A consultation on reinvigoration of DB pensions is expected in the first half of 2012.
Pensions Minister Confirms There Will Be No Early Cap On Charges
Speaking in Parliament, in response to a question on pension scheme charge caps, Steve Webb commented that he does not see a need to amend the auto-enrolment qualifying criteria in the Pensions Act 2008 to set a charge cap or include additional requirements to meet the UK Stewardship Code.
The Government has already set clear guidance about the standards it expects all schemes to use for automatic enrolment and stipulated how each scheme's default fund (i.e. the investment fund individuals will be enrolled into if they make no active choice) should be managed.
Warning Against Early Release Pension Offers
The Pensions Regulator, Financial Services Authority (FSA) and HM Revenue and Customs (HMRC) are warning consumers to steer clear of pension offers that claim to be able to provide loans or release tax-free cash from people’s pension pots before they reach age 55.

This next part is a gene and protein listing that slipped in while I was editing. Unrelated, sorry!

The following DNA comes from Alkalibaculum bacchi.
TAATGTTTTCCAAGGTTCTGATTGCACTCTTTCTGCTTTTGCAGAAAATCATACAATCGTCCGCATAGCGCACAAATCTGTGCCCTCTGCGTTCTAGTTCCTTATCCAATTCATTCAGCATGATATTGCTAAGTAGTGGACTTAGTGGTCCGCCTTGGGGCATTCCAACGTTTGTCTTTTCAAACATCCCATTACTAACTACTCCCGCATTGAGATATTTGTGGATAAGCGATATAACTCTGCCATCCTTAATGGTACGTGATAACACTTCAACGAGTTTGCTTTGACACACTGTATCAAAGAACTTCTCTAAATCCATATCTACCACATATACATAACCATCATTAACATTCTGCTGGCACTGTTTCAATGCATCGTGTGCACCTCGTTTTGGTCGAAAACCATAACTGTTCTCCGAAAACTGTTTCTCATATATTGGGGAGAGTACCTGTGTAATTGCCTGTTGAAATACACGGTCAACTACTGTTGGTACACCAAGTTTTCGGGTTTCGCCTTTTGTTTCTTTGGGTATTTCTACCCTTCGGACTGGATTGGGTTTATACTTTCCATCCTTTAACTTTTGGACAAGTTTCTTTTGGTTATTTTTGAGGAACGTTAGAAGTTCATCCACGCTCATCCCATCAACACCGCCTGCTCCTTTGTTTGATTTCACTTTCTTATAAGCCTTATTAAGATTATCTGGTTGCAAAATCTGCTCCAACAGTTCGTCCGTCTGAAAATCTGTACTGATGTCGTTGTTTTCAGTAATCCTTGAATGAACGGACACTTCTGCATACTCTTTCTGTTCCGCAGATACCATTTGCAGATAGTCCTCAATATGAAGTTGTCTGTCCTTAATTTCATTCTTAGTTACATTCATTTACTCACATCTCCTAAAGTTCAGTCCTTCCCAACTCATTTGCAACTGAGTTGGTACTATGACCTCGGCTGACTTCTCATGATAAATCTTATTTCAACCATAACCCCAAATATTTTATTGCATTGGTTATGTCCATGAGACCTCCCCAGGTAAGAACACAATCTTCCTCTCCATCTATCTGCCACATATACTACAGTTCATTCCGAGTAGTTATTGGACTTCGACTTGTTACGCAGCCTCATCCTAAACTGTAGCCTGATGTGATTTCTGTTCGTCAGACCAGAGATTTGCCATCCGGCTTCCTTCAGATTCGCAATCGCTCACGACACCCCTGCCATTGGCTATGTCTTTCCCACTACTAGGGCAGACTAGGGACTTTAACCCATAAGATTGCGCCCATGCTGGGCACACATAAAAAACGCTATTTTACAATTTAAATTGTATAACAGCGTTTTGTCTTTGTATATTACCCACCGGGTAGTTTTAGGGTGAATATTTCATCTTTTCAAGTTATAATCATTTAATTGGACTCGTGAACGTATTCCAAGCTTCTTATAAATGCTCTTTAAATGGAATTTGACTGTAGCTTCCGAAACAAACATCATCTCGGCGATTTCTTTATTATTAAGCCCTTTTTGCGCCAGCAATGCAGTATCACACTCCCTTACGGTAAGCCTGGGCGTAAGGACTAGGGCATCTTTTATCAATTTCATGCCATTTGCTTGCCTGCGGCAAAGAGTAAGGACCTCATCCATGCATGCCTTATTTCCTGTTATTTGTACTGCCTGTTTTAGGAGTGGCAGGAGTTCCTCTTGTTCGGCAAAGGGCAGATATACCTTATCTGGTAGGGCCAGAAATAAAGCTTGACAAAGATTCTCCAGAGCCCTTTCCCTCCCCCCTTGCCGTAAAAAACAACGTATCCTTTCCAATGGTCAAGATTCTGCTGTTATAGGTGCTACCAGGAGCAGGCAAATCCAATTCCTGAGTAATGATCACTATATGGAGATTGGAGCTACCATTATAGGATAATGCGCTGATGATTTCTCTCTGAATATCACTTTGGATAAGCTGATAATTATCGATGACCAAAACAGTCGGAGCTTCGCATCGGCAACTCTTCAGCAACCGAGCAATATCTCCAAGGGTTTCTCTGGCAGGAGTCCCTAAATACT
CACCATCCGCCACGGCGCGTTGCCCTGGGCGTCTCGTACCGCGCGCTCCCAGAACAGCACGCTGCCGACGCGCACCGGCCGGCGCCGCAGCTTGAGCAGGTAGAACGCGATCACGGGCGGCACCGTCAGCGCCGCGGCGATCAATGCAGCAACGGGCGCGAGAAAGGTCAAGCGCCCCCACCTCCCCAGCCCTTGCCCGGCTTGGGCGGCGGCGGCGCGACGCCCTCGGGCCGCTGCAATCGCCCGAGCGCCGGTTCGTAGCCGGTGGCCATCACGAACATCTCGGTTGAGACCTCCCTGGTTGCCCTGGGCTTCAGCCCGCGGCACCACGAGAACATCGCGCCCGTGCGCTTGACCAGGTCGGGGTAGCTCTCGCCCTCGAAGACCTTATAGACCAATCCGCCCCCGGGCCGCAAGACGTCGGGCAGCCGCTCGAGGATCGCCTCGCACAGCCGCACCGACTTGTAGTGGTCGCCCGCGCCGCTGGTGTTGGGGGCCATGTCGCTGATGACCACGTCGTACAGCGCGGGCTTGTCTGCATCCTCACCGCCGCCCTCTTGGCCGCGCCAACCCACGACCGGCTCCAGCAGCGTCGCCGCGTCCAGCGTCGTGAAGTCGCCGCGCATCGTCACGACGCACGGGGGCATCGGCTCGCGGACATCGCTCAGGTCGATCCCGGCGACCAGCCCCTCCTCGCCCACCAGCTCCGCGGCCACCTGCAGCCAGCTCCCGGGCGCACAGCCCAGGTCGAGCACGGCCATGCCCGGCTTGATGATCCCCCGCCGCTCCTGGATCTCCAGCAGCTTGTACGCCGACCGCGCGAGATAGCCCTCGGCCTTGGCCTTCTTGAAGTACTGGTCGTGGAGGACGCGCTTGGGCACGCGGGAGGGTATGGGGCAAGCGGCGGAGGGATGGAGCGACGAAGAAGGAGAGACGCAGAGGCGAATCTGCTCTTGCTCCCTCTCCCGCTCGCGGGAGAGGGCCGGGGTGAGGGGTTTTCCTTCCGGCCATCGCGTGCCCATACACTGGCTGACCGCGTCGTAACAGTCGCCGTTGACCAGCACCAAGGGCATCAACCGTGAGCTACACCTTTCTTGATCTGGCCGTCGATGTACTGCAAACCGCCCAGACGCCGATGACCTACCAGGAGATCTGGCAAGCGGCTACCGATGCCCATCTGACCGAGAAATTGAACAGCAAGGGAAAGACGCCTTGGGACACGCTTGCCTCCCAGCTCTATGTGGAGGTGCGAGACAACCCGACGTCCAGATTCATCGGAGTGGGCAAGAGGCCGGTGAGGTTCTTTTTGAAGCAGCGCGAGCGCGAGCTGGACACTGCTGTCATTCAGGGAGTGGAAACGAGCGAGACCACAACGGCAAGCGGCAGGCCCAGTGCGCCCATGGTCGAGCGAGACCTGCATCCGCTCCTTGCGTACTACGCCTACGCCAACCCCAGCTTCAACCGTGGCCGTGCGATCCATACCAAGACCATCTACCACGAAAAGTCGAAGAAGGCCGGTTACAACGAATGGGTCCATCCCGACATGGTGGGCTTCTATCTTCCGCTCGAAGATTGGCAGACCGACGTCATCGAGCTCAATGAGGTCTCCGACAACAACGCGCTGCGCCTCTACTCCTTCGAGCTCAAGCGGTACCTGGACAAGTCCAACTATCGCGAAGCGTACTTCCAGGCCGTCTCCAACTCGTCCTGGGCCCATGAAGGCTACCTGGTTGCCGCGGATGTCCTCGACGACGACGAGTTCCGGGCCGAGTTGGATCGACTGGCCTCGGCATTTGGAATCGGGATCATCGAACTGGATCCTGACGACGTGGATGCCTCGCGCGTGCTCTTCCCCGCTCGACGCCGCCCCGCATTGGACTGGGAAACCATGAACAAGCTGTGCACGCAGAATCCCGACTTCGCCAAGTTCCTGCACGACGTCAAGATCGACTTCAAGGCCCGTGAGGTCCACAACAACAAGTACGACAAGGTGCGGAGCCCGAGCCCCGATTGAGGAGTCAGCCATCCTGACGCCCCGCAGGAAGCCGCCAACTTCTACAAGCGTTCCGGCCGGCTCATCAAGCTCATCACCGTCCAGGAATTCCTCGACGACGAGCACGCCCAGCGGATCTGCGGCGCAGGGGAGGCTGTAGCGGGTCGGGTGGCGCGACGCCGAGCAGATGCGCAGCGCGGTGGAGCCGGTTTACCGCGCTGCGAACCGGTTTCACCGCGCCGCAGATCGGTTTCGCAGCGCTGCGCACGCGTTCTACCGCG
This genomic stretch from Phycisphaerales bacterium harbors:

Having recently detected an increase in these offers they urge trustees to communicate to their scheme members that they should not be taken in by website promotions, cold-calls or adverts encouraging them to transfer their existing occupational or private pension to a new arrangement in order to access a cash payment or loan.
The Pensions Regulator has also published a press release warning against early release pension offers and details of its investigations in two cases.
Pensions Regulator To Look At Multi-Employer Pension Schemes
The Pensions Regulator plans to scrutinise multi-employer pension schemes ahead of automatic enrolment due to concerns over durability.
TPR highlighted the issue in a document outlining its approach to the regulation of employers and pension schemes ahead of auto enrolment.
The Regulator says it will engage with industry and the Government to address the specific risks posed by non-insurance provider based multi-employer schemes which are marketed to non-associated employers.